I had an eye-opening experience recently with a flooring company that installed wood flooring on our stairs. We were not pleased with their first effort to install our flooring and insisted they come back and repair the mistakes and install it properly. Both the first, and the second installation attempt took place while we were out of town (we were unable to walk on the stairs until they dried). So, after the second attempt at installing and varnishing our new flooring, we were still not pleased and waited for seven days thinking they would at least follow-up with us to see if we were satisfied. They did not. This led me to send a short, but meaningful email to both the salesperson, who we had dealt with the entire time, and the installation coordinator, who had promised constant contact both while we were out of town and when we returned.
My email simply stated that I was disappointed in their service – especially in their lack of communication and customer service. I listed 2-3 different things that were not repaired like we had asked, and then closed my email thanking them for their time. Within fifteen minutes I had a very lengthy email back from our salesperson.
I honestly have no way to make that email brief because it went on, and on, and on. But, I will try to give you highlights to make my point because this email is the lesson I wanted to share. The email went something like this:
- Apology for lack of communication
- An entire paragraph detailing his prostate cancer
- Another paragraph telling a story of his leg injury that prevented him from getting prostate surgery
- Several sentences that said something like, “You are right – I shouldn’t be so selfish thinking about my own health when I should have been focused on your floor.”
- Several sentences blaming the installation scheduler
- And on, and on, and on . . .
I was truly aghast. And so was my husband. It was the most passive-aggressive email I had ever read. And, it said, without saying in words, that he was really NOT sorry about his actions. And even went further to say, without using direct words, that I was being the selfish one to expect him to neglect his health to focus on my floor. As sad as I was that he was going through all of that, it really had no bearing on the poor work and customer service I had received. It was truly unrelated and should not have even been part of the conversation.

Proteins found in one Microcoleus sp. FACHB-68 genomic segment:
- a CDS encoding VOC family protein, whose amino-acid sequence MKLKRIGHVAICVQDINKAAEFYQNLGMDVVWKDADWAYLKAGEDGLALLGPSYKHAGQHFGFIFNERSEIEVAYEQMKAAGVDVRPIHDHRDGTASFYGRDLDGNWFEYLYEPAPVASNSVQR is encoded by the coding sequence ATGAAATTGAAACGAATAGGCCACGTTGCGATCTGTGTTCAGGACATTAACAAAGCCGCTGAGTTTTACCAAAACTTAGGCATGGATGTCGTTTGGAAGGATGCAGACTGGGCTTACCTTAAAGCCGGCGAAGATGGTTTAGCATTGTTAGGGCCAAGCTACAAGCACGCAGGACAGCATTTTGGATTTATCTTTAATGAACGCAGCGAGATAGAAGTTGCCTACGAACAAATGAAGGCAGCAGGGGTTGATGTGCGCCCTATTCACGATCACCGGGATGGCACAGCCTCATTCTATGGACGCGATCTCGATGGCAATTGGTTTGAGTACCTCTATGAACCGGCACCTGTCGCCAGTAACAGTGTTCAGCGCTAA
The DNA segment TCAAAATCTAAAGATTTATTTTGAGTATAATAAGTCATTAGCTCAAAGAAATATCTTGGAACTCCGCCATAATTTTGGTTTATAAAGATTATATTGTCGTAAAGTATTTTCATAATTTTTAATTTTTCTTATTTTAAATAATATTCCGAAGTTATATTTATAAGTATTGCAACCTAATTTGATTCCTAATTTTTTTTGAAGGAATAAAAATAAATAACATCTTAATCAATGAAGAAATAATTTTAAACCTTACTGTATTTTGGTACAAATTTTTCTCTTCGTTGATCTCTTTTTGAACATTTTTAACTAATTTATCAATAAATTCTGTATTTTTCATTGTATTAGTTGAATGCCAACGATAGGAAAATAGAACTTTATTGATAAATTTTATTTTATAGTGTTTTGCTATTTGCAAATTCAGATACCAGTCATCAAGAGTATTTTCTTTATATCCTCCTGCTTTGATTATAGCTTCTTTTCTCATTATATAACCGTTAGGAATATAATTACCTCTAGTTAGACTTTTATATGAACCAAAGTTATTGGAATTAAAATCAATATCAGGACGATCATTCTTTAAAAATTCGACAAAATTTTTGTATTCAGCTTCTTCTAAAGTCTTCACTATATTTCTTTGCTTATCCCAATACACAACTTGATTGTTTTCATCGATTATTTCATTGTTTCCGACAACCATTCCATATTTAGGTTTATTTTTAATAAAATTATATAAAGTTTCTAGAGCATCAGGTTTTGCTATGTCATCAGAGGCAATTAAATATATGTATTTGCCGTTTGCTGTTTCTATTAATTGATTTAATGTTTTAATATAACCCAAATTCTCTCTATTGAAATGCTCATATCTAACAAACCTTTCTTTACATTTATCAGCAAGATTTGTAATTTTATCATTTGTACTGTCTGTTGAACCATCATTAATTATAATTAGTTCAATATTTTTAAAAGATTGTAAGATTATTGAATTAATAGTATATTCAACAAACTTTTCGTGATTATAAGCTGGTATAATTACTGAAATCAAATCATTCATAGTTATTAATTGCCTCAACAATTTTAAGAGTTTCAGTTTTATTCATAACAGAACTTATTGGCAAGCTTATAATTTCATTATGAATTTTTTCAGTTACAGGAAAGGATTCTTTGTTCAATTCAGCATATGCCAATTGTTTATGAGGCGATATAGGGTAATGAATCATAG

While discussing this with my husband, we began talking about what it really means to be “sorry” for your actions. As a Christian, I like to use the word “repentant” because it’s stronger and literally means to “go in the other direction.” If you repent, you stop the bad behavior, turn around, and go in the opposite direction (the direction of GOOD). If you are truly “sorry” or “repentant” for your actions, you don’t follow an apology with excuses. And you certainly don’t follow-up an apology with a story or situation that makes the offended party feel sorry for you or guilty for calling on your behavior. The bottom line is this – if you mess up, and you are truly sorry, own it! The circumstances around it are irrelevant. If you’re really sorry, then apologize and mean it.
This is critical in marriage because humbling ourselves to truly repent to our spouse can be difficult. Being so tremendously close to your spouse means that you are more vulnerable and also more defensive. But, at the end of the day, we all screw up, say things we don’t mean, do things we wish we didn’t, and we need to own it and apologize. Friends, just do it in earnest. Be real. No need for excuses. Trust me – it means so much more that way.